U.S. Licensing Law Lawyer
Often, there is a fine line between a license and a franchise. In franchise and licensing law, however, there is a significant difference between the two types of arrangements. For example, in a franchisor/franchisee relationship, a franchisor has to disclose certain information to the franchisee prior to the purchase of a franchise.
As a franchise lawyer with more than 25 year of experience, I can help you determine if your license is actually a franchise arrangement. Please consult a skilled U.S. licensing law attorney or franchise lawyer to learn more about the difference between both areas of law. Contact me, Mario L. Herman, to learn about your options and to discuss franchisee law.
When Is a License Actually a Franchise?
Under federal law, a franchise exists when the parties are in a continuing commercial relationship and the franchisor:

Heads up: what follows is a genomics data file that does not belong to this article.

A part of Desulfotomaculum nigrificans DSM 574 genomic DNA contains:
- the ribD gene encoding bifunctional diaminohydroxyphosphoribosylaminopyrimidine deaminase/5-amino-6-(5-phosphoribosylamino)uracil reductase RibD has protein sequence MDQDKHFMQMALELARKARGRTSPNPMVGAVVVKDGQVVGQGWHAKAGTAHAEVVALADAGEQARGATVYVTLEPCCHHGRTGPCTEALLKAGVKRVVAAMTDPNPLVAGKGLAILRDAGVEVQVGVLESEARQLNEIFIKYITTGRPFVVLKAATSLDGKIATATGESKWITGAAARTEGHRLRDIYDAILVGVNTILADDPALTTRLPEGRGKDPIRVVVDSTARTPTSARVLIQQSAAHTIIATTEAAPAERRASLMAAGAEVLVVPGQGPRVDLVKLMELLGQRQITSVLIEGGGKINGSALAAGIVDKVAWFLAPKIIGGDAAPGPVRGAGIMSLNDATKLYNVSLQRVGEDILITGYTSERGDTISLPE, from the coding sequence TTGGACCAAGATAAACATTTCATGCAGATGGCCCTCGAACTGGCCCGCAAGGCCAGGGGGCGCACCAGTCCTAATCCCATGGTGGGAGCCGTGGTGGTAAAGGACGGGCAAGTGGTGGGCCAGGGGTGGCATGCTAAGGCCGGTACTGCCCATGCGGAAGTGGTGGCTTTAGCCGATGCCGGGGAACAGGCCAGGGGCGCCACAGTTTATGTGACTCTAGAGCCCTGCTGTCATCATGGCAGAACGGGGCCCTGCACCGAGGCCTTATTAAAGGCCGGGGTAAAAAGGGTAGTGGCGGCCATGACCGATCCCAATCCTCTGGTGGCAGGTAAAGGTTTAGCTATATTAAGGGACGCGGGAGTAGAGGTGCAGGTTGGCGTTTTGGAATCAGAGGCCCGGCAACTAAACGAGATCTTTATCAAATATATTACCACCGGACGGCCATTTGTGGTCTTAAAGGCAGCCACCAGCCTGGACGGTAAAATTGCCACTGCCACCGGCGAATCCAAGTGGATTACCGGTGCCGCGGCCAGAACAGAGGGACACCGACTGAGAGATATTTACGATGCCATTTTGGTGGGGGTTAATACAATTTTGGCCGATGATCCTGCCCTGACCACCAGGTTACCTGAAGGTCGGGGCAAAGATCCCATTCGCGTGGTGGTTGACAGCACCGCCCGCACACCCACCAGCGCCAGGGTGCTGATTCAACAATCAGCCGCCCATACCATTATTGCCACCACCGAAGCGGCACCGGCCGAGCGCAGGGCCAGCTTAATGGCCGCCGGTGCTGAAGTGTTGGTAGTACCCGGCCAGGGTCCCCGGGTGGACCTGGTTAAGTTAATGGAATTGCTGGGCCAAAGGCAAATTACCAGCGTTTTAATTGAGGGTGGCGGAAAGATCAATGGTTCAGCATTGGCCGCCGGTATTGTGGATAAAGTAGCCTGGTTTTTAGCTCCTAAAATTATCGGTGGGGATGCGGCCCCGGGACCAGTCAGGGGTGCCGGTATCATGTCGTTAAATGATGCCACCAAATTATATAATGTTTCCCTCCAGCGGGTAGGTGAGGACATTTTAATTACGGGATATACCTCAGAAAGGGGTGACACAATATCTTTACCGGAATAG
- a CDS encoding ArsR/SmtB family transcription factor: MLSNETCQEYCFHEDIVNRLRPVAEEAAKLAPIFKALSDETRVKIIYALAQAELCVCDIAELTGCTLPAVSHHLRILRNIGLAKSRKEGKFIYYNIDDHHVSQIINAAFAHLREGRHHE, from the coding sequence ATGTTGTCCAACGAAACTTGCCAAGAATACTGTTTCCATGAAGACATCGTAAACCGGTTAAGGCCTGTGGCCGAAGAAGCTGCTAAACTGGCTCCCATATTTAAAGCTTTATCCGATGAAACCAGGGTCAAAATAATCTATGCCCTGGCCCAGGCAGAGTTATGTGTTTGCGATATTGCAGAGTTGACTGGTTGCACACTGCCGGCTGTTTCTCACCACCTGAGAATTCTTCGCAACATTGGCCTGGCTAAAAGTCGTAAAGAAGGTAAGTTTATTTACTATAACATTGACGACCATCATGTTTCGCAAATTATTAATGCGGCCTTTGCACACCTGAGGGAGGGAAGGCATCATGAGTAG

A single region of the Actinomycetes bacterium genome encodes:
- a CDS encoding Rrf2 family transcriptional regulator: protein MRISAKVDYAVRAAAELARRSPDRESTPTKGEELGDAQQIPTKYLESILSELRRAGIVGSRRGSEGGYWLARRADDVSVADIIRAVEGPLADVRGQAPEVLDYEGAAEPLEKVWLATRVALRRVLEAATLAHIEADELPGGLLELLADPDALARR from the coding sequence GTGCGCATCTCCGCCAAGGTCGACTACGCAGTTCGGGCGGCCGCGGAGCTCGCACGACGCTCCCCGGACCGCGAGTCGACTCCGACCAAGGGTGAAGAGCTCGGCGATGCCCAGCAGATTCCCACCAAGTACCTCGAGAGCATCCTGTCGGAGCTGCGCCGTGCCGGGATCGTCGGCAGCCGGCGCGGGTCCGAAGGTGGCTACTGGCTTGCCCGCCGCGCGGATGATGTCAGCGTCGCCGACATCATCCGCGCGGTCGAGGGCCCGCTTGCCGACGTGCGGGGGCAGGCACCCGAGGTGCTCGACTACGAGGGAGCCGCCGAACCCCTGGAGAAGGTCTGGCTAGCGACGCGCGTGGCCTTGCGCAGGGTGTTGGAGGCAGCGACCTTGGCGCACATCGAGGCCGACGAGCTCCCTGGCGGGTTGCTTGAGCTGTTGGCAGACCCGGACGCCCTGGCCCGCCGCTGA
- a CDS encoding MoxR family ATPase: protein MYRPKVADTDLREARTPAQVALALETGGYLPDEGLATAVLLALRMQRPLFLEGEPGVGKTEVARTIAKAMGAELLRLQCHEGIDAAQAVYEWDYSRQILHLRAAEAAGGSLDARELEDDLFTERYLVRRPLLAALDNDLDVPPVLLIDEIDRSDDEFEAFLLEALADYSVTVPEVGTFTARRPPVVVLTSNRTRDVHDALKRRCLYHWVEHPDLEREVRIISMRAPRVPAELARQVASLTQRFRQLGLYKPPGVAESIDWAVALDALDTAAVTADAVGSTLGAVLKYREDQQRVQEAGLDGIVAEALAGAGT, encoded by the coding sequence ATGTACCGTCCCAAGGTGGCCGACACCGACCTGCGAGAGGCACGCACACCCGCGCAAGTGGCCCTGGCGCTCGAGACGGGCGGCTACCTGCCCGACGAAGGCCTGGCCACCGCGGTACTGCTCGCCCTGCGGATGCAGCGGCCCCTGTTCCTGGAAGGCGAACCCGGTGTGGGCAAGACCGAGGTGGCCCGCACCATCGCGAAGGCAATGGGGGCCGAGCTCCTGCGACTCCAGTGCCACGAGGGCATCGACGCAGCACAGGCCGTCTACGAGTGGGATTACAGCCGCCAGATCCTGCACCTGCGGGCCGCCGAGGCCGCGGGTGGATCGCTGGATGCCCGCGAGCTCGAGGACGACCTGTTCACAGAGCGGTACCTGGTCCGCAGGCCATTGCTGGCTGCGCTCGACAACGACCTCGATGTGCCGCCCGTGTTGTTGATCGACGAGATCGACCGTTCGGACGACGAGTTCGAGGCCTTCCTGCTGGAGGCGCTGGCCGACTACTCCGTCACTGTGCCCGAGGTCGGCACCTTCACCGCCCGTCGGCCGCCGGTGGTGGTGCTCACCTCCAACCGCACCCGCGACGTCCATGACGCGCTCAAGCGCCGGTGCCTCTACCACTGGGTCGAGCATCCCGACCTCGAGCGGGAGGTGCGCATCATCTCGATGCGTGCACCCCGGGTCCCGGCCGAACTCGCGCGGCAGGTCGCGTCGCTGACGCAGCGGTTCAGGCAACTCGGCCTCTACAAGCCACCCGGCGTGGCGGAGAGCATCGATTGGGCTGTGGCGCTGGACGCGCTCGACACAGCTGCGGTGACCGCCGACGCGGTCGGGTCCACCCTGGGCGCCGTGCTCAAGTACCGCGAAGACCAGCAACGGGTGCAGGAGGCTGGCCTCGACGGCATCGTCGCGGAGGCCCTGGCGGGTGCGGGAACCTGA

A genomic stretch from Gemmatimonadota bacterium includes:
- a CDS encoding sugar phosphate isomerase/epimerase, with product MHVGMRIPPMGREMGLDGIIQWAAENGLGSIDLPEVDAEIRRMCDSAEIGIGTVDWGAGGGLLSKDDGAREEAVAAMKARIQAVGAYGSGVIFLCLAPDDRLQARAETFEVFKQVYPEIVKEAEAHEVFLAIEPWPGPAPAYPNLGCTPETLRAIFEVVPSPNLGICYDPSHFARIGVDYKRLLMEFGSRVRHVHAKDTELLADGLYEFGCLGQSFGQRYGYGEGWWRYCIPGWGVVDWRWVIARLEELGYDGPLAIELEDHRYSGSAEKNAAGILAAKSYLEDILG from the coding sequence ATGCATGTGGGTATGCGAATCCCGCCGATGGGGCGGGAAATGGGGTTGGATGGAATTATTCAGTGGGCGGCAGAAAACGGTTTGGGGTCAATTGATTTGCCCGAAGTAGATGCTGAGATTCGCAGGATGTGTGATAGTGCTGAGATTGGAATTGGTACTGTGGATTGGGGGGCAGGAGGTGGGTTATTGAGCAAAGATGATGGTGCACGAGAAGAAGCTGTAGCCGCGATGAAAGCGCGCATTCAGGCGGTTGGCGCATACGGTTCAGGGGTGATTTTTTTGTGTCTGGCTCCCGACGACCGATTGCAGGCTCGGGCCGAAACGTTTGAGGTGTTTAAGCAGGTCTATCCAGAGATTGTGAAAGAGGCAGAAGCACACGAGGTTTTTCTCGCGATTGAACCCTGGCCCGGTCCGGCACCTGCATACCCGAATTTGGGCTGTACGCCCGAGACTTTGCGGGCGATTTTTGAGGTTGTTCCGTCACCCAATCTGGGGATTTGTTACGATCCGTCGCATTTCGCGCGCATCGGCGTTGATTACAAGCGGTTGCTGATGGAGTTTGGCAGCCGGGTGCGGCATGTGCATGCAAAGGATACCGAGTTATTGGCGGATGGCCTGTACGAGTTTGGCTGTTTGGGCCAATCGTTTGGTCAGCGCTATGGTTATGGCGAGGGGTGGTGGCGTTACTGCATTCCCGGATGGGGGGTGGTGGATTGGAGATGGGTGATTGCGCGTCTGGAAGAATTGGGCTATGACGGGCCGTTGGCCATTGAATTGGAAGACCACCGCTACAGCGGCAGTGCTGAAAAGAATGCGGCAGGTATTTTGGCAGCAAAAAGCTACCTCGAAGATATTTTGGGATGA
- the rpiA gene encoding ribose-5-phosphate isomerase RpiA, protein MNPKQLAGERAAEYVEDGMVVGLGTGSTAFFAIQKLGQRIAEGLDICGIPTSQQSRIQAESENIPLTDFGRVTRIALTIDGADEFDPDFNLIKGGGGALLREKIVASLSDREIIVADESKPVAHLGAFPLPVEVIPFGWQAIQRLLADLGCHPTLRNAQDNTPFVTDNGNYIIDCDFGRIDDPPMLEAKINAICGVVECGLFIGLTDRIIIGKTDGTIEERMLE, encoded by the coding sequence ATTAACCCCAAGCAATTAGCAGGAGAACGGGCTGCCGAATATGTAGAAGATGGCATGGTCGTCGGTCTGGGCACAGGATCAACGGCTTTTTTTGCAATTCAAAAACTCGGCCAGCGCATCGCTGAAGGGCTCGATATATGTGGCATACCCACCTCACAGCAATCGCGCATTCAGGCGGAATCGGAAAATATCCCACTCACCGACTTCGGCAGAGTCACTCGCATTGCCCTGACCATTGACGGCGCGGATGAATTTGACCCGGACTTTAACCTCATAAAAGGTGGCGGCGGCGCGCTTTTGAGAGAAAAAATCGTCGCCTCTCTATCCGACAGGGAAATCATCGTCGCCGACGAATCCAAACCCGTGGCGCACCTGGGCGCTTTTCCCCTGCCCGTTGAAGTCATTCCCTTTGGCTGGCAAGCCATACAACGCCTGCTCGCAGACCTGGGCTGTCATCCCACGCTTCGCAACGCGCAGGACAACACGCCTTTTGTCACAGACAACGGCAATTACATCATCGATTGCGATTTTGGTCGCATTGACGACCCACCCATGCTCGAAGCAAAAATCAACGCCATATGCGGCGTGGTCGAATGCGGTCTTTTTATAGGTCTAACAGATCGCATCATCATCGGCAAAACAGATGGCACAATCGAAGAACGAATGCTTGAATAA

- Promises to provide a trademark or other commercial symbol
- Promises to exercise significant control or provide significant assistance in the
operation of the business
- Requires a minimum payment of at least $500 during the first six months of operations
When those elements are met, a franchise exists, regardless of how the parties refer to their relationship.
What Remedies Are Available to Me?
If you have a franchise, disguised as a license, I can help you. While federal law does not provide a cause of action for franchisees, state law may provide a solution. I can help you determine if you have a claim against the franchisor/licensor for deceptive business practices or unfair trade. I have helped clients in more than 40 states across the United States with franchise issues and in more than 10 foreign countries.
Contact Mario L. Herman — Franchise Law Attorney
To learn more about the differences between a license and a franchise, please read my article on when a license is really a franchise. To set up a consultation to discuss licensing law, franchise law or arbitration, contact me.